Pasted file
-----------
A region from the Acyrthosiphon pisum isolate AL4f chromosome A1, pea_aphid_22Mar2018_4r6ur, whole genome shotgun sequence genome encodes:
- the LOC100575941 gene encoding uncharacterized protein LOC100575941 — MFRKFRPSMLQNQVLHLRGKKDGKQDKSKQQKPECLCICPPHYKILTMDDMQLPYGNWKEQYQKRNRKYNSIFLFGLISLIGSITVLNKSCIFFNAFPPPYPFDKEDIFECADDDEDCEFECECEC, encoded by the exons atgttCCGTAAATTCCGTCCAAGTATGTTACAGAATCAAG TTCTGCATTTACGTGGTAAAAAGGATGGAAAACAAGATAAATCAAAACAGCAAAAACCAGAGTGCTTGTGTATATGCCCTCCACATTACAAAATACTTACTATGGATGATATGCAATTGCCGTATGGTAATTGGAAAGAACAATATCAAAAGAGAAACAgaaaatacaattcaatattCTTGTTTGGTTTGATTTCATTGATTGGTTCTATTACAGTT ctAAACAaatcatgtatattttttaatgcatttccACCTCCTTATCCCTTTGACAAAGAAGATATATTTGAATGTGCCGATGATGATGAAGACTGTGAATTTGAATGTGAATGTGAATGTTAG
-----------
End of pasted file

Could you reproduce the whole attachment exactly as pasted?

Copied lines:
A region from the Acyrthosiphon pisum isolate AL4f chromosome A1, pea_aphid_22Mar2018_4r6ur, whole genome shotgun sequence genome encodes:
- the LOC100575941 gene encoding uncharacterized protein LOC100575941 — MFRKFRPSMLQNQVLHLRGKKDGKQDKSKQQKPECLCICPPHYKILTMDDMQLPYGNWKEQYQKRNRKYNSIFLFGLISLIGSITVLNKSCIFFNAFPPPYPFDKEDIFECADDDEDCEFECECEC, encoded by the exons atgttCCGTAAATTCCGTCCAAGTATGTTACAGAATCAAG TTCTGCATTTACGTGGTAAAAAGGATGGAAAACAAGATAAATCAAAACAGCAAAAACCAGAGTGCTTGTGTATATGCCCTCCACATTACAAAATACTTACTATGGATGATATGCAATTGCCGTATGGTAATTGGAAAGAACAATATCAAAAGAGAAACAgaaaatacaattcaatattCTTGTTTGGTTTGATTTCATTGATTGGTTCTATTACAGTT ctAAACAaatcatgtatattttttaatgcatttccACCTCCTTATCCCTTTGACAAAGAAGATATATTTGAATGTGCCGATGATGATGAAGACTGTGAATTTGAATGTGAATGTGAATGTTAG